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"Stink Stack" Keeps Freezing Over

Any plumbers or roofing contractors out there? I live in Winnipeg, where the temperature is usually -35 to -45 degrees Celsius for 6 months of the year. This summer I put a new roof on my house. Now I have a big problem! My "stink stack" keeps freezing over! This never happened before. My house was built in 1935 and is a story and a half. It has a Cape Cod style roof (very steep angle), we put ice dam stuff on it and asphalt shingles.


What can I do to stop this freezing problem. Would wrapping the part of the stack that goes through the attic with insulation help? And, if so, what kind of insulation should I use? The roof is too steep to get up there in the winter. We have scraped the snow off from around the stack and removed the ice several times already, but it still freezes over. What can I do to permanently fix this, as I am told it is not good to have this happen!

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January 9, 20090 found this helpful

I lived in northern MN, in a two story house. In the fall before really cold weather set in we would always climb up on the roof and drop an electric heater element, designed for that job, into the vent. You have to run an electric cord outside to it somehow, of course. The extension cord would keep the heater element in proper position.

Never a problem with freezing. The element was a very low-wattage gadget and well worth the cost of the power to keep the vent open.

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January 9, 20090 found this helpful

The fastest thing to do (make sure you get someone to help or do this if you cannot climb ladders, roofs). Get a heat tape. One house we lived in/owned had one up year round. It makes so sense if you get it up there right to remove it. You need it when you can't get back up there! You can find them at a hardware store, farm store,etc. Just picked one up for my son and it was a 6 foot for $30. Don't be fooled by the single use heat tape wrap. You need the one you plug into another extension cord and run to electricity.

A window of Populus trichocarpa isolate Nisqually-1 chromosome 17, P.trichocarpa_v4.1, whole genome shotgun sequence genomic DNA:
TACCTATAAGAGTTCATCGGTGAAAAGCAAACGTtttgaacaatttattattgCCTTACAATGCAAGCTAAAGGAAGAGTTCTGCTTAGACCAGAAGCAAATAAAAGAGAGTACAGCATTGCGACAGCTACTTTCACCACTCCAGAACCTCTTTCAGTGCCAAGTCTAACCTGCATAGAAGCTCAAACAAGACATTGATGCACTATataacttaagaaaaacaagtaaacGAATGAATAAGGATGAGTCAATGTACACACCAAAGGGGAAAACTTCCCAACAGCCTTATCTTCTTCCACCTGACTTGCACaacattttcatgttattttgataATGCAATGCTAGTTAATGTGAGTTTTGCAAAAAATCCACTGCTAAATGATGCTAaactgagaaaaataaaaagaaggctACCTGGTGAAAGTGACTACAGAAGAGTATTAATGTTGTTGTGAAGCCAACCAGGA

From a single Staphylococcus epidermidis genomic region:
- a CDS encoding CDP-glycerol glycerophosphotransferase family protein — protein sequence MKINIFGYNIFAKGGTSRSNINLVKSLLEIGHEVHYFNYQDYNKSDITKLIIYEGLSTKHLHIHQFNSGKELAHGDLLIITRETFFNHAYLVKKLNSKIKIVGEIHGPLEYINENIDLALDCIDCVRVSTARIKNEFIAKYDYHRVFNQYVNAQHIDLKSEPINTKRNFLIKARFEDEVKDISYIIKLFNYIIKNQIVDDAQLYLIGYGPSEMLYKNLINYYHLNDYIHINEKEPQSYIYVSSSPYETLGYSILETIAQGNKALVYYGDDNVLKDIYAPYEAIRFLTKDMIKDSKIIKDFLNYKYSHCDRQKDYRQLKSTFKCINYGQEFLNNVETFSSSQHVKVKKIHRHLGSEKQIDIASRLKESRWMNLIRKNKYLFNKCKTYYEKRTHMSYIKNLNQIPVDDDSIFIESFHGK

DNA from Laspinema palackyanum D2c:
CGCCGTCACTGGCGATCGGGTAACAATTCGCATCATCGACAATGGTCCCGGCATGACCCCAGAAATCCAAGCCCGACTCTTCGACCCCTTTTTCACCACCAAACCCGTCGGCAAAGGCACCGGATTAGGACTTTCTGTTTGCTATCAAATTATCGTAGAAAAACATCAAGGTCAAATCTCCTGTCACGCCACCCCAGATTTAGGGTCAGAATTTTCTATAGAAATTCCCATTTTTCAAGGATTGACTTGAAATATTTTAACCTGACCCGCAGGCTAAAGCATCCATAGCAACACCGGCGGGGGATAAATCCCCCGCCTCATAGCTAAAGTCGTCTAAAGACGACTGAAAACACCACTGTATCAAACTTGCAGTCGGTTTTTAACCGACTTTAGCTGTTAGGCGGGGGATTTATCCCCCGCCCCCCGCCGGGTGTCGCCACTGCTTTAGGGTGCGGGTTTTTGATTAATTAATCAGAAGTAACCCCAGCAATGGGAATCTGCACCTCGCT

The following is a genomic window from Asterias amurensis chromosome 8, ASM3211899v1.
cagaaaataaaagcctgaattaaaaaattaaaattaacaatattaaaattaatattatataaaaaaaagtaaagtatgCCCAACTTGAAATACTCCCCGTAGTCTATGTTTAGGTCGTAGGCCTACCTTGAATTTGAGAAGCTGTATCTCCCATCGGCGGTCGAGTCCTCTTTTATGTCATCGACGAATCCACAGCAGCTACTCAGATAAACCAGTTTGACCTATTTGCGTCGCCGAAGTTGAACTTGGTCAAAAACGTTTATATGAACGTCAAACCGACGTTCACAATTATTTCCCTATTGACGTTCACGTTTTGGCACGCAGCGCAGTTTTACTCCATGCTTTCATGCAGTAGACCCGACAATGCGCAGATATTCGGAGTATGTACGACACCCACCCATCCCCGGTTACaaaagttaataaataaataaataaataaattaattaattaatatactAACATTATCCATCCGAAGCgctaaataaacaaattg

THEN, when it is clear, make sure you flush and run hot water in all the sinks/toilets daily. You will know when it gets slow and plug it in to take care of the problem.

URGENT. With it being frozen over, you have back up possibilities of sewer gas into the house. You may become sick or even DIE from the back up. I would call your local plumber or the carpenters to return to assist you with getting the heat tape up there. You just need to do a spiral wrap around the pipe, like a candy cane stripe.

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January 10, 20090 found this helpful

The reason for a stack is to provide air so the sinks, toilets, tubs etc. can drain properly and also to allow gases to escape. If you have more than one stack - escaping gas will be no problem it has a way to leave. when the stack freezes over - it blocks the air from getting in - you will hear your drains bubbleing when it is trying to drain - the bathrooms especially when the toilet is flushed.

An Inline vent(a one way valve that lets air in and keeps other gases out) installed under the kitchen sink will give you the air flow you need. You can purchase one at Home Depot in the plumbing Dept and it shows on the packaging how to install it.

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January 10, 20090 found this helpful

My hubby is a retired contractor; I'm not. Hope I can express his suggestion clearly.

He wondered if you had installed a flange between the "stink pipe" and roofing, or tarred around it on installation. Also, I believe there's a cap of some sort, like a chimney cap. He suggests wrapping insulating tape or tar paper around the thing.

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January 10, 20090 found this helpful

Thanks people. Yes, we put a metal flange around the stack and tarred it. The toilets do not bubble, neither do the sinks. There never was a cap over the stack, and none of the other houses in the neighborhood have caps, either. I can't find a heater element, such as you describe, in any of the plumbing or construction supply stores here. They tell me they have never heard of them.

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